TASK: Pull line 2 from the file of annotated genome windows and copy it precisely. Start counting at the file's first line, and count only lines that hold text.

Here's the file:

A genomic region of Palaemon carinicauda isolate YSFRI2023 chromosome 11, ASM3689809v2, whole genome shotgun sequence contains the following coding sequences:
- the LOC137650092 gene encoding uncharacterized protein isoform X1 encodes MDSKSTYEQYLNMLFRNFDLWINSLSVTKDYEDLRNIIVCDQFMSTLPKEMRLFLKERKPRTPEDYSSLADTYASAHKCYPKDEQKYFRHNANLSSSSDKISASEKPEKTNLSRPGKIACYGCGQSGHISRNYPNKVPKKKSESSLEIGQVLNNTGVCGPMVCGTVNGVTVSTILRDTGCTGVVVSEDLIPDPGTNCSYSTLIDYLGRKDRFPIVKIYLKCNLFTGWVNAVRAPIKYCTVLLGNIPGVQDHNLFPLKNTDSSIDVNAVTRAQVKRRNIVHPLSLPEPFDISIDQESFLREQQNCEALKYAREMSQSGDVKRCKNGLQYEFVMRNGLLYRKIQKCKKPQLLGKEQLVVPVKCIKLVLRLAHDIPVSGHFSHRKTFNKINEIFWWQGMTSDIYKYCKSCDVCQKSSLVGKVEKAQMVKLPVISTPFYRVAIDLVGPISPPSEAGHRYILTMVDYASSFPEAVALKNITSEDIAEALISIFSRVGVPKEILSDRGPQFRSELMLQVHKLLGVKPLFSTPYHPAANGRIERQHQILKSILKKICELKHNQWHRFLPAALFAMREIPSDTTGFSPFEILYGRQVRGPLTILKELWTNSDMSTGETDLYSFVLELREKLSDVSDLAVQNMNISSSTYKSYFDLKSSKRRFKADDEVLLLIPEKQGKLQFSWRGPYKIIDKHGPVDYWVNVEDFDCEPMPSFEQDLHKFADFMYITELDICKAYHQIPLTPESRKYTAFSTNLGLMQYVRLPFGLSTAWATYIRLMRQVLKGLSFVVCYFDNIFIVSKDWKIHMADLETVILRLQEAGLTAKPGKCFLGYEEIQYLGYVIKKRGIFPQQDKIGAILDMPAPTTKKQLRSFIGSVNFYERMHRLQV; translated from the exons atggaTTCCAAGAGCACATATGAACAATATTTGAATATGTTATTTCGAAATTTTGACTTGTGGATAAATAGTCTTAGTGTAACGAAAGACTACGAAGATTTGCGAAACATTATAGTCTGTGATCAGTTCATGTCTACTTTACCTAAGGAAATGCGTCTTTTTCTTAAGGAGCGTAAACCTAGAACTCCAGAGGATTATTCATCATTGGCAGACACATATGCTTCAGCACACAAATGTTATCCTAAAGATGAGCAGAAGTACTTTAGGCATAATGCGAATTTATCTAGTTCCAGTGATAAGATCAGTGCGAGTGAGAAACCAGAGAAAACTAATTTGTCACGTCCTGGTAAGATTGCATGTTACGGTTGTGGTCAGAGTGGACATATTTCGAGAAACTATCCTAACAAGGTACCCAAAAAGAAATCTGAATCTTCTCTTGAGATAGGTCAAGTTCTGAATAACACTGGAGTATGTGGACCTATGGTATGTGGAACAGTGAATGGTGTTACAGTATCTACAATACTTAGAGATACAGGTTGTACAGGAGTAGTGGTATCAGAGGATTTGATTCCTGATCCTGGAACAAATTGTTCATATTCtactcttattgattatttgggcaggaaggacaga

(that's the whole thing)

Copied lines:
- the LOC137650092 gene encoding uncharacterized protein isoform X1 encodes MDSKSTYEQYLNMLFRNFDLWINSLSVTKDYEDLRNIIVCDQFMSTLPKEMRLFLKERKPRTPEDYSSLADTYASAHKCYPKDEQKYFRHNANLSSSSDKISASEKPEKTNLSRPGKIACYGCGQSGHISRNYPNKVPKKKSESSLEIGQVLNNTGVCGPMVCGTVNGVTVSTILRDTGCTGVVVSEDLIPDPGTNCSYSTLIDYLGRKDRFPIVKIYLKCNLFTGWVNAVRAPIKYCTVLLGNIPGVQDHNLFPLKNTDSSIDVNAVTRAQVKRRNIVHPLSLPEPFDISIDQESFLREQQNCEALKYAREMSQSGDVKRCKNGLQYEFVMRNGLLYRKIQKCKKPQLLGKEQLVVPVKCIKLVLRLAHDIPVSGHFSHRKTFNKINEIFWWQGMTSDIYKYCKSCDVCQKSSLVGKVEKAQMVKLPVISTPFYRVAIDLVGPISPPSEAGHRYILTMVDYASSFPEAVALKNITSEDIAEALISIFSRVGVPKEILSDRGPQFRSELMLQVHKLLGVKPLFSTPYHPAANGRIERQHQILKSILKKICELKHNQWHRFLPAALFAMREIPSDTTGFSPFEILYGRQVRGPLTILKELWTNSDMSTGETDLYSFVLELREKLSDVSDLAVQNMNISSSTYKSYFDLKSSKRRFKADDEVLLLIPEKQGKLQFSWRGPYKIIDKHGPVDYWVNVEDFDCEPMPSFEQDLHKFADFMYITELDICKAYHQIPLTPESRKYTAFSTNLGLMQYVRLPFGLSTAWATYIRLMRQVLKGLSFVVCYFDNIFIVSKDWKIHMADLETVILRLQEAGLTAKPGKCFLGYEEIQYLGYVIKKRGIFPQQDKIGAILDMPAPTTKKQLRSFIGSVNFYERMHRLQV; translated from the exons atggaTTCCAAGAGCACATATGAACAATATTTGAATATGTTATTTCGAAATTTTGACTTGTGGATAAATAGTCTTAGTGTAACGAAAGACTACGAAGATTTGCGAAACATTATAGTCTGTGATCAGTTCATGTCTACTTTACCTAAGGAAATGCGTCTTTTTCTTAAGGAGCGTAAACCTAGAACTCCAGAGGATTATTCATCATTGGCAGACACATATGCTTCAGCACACAAATGTTATCCTAAAGATGAGCAGAAGTACTTTAGGCATAATGCGAATTTATCTAGTTCCAGTGATAAGATCAGTGCGAGTGAGAAACCAGAGAAAACTAATTTGTCACGTCCTGGTAAGATTGCATGTTACGGTTGTGGTCAGAGTGGACATATTTCGAGAAACTATCCTAACAAGGTACCCAAAAAGAAATCTGAATCTTCTCTTGAGATAGGTCAAGTTCTGAATAACACTGGAGTATGTGGACCTATGGTATGTGGAACAGTGAATGGTGTTACAGTATCTACAATACTTAGAGATACAGGTTGTACAGGAGTAGTGGTATCAGAGGATTTGATTCCTGATCCTGGAACAAATTGTTCATATTCtactcttattgattatttgggcaggaaggacaga